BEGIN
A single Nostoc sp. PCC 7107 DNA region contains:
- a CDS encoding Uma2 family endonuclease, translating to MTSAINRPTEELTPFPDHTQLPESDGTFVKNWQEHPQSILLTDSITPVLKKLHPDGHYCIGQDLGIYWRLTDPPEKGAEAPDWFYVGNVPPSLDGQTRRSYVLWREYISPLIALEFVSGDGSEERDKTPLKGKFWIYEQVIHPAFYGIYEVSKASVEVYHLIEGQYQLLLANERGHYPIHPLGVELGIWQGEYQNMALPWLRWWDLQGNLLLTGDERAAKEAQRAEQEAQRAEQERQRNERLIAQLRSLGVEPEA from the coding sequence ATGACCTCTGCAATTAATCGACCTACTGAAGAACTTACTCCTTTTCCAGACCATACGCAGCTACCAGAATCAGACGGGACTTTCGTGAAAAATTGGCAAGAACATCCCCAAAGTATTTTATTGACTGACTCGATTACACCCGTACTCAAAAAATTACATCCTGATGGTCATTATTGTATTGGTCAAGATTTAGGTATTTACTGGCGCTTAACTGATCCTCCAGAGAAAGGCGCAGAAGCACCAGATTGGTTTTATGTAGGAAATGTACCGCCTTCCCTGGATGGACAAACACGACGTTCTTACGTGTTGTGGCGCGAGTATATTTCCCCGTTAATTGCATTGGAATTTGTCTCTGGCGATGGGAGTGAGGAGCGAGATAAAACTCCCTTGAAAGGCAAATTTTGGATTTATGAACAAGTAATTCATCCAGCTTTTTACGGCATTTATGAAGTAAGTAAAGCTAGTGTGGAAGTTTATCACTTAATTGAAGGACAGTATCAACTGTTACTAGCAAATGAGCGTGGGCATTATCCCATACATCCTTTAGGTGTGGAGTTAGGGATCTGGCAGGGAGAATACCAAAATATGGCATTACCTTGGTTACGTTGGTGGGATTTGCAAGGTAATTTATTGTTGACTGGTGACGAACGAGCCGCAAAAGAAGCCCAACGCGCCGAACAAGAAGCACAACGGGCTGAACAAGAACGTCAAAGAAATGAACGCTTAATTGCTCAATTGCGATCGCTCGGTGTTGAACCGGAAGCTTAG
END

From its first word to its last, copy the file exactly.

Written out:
A single Nostoc sp. PCC 7107 DNA region contains:
- a CDS encoding Uma2 family endonuclease, translating to MTSAINRPTEELTPFPDHTQLPESDGTFVKNWQEHPQSILLTDSITPVLKKLHPDGHYCIGQDLGIYWRLTDPPEKGAEAPDWFYVGNVPPSLDGQTRRSYVLWREYISPLIALEFVSGDGSEERDKTPLKGKFWIYEQVIHPAFYGIYEVSKASVEVYHLIEGQYQLLLANERGHYPIHPLGVELGIWQGEYQNMALPWLRWWDLQGNLLLTGDERAAKEAQRAEQEAQRAEQERQRNERLIAQLRSLGVEPEA from the coding sequence ATGACCTCTGCAATTAATCGACCTACTGAAGAACTTACTCCTTTTCCAGACCATACGCAGCTACCAGAATCAGACGGGACTTTCGTGAAAAATTGGCAAGAACATCCCCAAAGTATTTTATTGACTGACTCGATTACACCCGTACTCAAAAAATTACATCCTGATGGTCATTATTGTATTGGTCAAGATTTAGGTATTTACTGGCGCTTAACTGATCCTCCAGAGAAAGGCGCAGAAGCACCAGATTGGTTTTATGTAGGAAATGTACCGCCTTCCCTGGATGGACAAACACGACGTTCTTACGTGTTGTGGCGCGAGTATATTTCCCCGTTAATTGCATTGGAATTTGTCTCTGGCGATGGGAGTGAGGAGCGAGATAAAACTCCCTTGAAAGGCAAATTTTGGATTTATGAACAAGTAATTCATCCAGCTTTTTACGGCATTTATGAAGTAAGTAAAGCTAGTGTGGAAGTTTATCACTTAATTGAAGGACAGTATCAACTGTTACTAGCAAATGAGCGTGGGCATTATCCCATACATCCTTTAGGTGTGGAGTTAGGGATCTGGCAGGGAGAATACCAAAATATGGCATTACCTTGGTTACGTTGGTGGGATTTGCAAGGTAATTTATTGTTGACTGGTGACGAACGAGCCGCAAAAGAAGCCCAACGCGCCGAACAAGAAGCACAACGGGCTGAACAAGAACGTCAAAGAAATGAACGCTTAATTGCTCAATTGCGATCGCTCGGTGTTGAACCGGAAGCTTAG